Ten Long Island Railroad veterans face federal fraud charges stemming from the full blown scandal that has seen railroad workers collect disability pensions despite what is often a lack of disability.
Prosecutors called it a “massive fraud scheme,” according to the NY Times–one that could have led to a billion dollars’ worth of disability pension payouts. From 2004 through 2008, only 7 percent of employees at the Metro-North Railroad who stopped working and received disability payments were 50 to 55; at the Long Island Rail Road, the figure was 61 percent, prosecutors said.
So widespread was the fraud that it appears it was simply part of the LIRR culture. Retire, get pension, get disability benefits. Nearly every employee who applied received disability, and some even served as disability fixers–coaching their clients on qualifying for disability for a fee.
Nine defendants were at home on Long Island, and one was in Florida. A A study by the General Accounting Office in 2010 showed that LIRR workers received disability pensions at a rate 12 times higher than workers at any other railroad, reports NBC New York.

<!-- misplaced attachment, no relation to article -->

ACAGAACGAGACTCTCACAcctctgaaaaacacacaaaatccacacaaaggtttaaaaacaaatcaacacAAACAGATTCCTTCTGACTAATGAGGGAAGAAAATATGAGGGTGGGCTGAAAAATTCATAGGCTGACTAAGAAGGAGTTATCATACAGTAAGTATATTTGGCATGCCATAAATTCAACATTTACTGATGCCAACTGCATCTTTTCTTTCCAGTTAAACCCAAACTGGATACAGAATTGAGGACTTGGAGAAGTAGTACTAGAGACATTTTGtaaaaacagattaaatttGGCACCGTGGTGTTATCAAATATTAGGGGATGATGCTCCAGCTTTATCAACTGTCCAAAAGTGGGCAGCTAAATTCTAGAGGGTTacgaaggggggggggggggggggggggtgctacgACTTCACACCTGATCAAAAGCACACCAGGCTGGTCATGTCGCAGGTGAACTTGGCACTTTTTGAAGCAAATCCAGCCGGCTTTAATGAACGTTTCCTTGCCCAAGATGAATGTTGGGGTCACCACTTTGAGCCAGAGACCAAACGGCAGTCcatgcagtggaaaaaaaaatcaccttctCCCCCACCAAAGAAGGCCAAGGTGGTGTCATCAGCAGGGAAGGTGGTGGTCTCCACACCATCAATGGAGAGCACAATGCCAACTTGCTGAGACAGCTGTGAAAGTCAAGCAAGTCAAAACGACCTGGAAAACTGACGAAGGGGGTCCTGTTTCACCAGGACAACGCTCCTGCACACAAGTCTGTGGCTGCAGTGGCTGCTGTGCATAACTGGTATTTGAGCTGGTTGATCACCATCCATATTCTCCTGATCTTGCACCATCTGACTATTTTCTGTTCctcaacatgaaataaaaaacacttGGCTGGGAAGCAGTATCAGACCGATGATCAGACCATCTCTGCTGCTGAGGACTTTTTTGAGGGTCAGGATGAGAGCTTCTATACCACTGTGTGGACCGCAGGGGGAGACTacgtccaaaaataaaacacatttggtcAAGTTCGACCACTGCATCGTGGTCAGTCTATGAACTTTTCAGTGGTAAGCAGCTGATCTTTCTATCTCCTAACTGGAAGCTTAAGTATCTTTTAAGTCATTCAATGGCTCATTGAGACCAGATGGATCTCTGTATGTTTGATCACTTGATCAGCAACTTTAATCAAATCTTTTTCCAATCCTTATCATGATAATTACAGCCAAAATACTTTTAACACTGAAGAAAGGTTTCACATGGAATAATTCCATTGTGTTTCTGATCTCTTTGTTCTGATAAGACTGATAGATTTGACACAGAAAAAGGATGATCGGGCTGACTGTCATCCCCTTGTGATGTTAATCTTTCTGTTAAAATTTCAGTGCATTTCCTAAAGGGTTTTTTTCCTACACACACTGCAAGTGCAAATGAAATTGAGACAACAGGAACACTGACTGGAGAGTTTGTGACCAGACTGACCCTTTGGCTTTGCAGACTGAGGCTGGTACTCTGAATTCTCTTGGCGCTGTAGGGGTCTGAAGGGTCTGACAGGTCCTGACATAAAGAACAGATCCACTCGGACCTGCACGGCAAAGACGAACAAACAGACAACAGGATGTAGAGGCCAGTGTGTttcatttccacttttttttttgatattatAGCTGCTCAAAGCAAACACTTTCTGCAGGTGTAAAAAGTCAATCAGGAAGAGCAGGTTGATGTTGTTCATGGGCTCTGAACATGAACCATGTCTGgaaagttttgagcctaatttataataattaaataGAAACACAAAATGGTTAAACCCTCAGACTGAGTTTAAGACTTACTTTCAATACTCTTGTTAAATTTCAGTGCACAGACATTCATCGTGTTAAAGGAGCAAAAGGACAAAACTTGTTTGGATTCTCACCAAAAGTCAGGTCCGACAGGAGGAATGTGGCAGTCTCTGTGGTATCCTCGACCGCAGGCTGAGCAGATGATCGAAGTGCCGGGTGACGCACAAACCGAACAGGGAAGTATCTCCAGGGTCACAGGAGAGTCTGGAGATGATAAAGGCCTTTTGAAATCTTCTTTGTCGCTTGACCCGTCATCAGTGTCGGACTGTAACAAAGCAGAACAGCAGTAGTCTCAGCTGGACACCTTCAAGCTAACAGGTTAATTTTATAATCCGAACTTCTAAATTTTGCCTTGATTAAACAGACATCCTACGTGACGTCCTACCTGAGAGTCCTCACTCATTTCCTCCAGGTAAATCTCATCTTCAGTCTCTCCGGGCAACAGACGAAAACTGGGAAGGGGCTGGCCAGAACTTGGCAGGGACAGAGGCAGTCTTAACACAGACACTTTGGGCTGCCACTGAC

Last October, 11 people were charged by federal prosecutors with participating in the scheme to defraud the Railroad Retirement Board.
The U.S. attorney’s office said it will not criminally charge those who come forward and give back ill-gotten disability pay.
Give it up to U.S. attorney Preet Bharara for a sweet little sound bite.
“The L.I.R.R. is a commuter railroad, not a gravy train,” said Preet.
It is worth mentioning, so I will, that every time I mention the LIRR disability scandal, lots of apologists come out in favor of the accused, saying everyone who comes down on the LIRR vets is jealous that they don’t get similar benefits.